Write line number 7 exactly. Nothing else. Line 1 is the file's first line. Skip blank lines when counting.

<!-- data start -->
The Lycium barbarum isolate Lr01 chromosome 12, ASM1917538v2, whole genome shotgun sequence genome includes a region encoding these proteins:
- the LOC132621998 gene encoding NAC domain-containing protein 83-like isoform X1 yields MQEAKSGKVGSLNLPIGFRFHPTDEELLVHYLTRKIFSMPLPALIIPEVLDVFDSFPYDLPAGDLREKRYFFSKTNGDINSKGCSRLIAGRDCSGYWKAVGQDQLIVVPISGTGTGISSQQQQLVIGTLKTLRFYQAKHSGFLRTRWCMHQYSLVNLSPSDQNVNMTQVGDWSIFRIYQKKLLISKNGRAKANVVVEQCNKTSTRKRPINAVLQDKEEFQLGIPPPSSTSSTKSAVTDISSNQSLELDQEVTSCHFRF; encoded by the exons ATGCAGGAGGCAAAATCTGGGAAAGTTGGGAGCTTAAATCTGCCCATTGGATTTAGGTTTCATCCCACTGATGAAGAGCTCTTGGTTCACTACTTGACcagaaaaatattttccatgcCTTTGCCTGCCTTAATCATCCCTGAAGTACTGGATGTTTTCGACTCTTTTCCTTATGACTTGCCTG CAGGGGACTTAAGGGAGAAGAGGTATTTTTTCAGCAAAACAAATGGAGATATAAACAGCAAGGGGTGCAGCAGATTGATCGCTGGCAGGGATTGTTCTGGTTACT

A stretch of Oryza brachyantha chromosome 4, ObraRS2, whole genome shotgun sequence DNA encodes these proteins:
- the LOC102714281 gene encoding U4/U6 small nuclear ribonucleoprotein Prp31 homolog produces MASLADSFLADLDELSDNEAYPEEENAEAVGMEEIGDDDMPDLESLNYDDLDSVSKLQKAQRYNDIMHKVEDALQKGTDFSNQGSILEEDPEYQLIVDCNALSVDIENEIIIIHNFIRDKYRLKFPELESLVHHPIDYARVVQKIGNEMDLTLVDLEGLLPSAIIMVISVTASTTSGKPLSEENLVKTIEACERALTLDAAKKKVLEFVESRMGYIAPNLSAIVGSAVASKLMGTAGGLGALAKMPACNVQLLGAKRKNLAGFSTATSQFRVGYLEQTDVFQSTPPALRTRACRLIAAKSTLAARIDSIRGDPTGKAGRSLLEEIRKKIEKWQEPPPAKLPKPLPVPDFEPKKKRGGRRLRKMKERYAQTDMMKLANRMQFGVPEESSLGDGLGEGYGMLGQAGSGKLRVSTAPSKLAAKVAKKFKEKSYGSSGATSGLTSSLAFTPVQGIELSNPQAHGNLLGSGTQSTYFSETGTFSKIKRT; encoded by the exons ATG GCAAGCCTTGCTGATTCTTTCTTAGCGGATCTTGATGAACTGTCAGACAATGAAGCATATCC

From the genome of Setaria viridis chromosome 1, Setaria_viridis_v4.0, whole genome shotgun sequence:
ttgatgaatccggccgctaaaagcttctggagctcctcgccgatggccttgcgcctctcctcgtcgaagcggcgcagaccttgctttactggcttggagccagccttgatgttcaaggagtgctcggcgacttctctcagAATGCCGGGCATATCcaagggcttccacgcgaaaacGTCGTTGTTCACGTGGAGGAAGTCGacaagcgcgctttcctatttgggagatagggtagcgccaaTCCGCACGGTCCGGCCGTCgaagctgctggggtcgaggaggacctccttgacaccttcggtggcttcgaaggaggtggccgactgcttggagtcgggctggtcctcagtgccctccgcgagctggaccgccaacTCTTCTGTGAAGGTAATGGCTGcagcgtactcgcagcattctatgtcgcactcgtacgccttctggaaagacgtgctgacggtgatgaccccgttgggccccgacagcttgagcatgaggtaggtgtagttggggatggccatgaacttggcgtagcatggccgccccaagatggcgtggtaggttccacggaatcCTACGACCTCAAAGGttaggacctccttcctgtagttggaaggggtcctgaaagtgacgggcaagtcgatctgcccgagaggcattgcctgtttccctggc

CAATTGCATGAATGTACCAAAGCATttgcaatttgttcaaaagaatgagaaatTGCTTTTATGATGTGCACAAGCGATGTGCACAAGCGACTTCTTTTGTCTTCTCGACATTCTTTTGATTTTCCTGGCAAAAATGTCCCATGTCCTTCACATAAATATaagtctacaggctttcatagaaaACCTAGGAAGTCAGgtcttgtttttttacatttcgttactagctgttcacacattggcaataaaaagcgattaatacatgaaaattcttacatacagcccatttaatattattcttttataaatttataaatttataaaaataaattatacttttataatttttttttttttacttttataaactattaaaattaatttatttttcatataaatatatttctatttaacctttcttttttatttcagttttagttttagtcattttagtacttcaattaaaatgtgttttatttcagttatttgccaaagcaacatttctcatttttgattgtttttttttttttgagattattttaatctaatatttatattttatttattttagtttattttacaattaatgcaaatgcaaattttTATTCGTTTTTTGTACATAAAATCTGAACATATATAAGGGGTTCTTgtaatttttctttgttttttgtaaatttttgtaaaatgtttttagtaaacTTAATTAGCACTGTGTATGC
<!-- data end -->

CAATTGCATGAATGTACCAAAGCATttgcaatttgttcaaaagaatgagaaatTGCTTTTATGATGTGCACAAGCGATGTGCACAAGCGACTTCTTTTGTCTTCTCGACATTCTTTTGATTTTCCTGGCAAAAATGTCCCATGTCCTTCACATAAATATaagtctacaggctttcatagaaaACCTAGGAAGTCAGgtcttgtttttttacatttcgttactagctgttcacacattggcaataaaaagcgattaatacatgaaaattcttacatacagcccatttaatattattcttttataaatttataaatttataaaaataaattatacttttataatttttttttttttacttttataaactattaaaattaatttatttttcatataaatatatttctatttaacctttcttttttatttcagttttagttttagtcattttagtacttcaattaaaatgtgttttatttcagttatttgccaaagcaacatttctcatttttgattgtttttttttttttgagattattttaatctaatatttatattttatttattttagtttattttacaattaatgcaaatgcaaattttTATTCGTTTTTTGTACATAAAATCTGAACATATATAAGGGGTTCTTgtaatttttctttgttttttgtaaatttttgtaaaatgtttttagtaaacTTAATTAGCACTGTGTATGC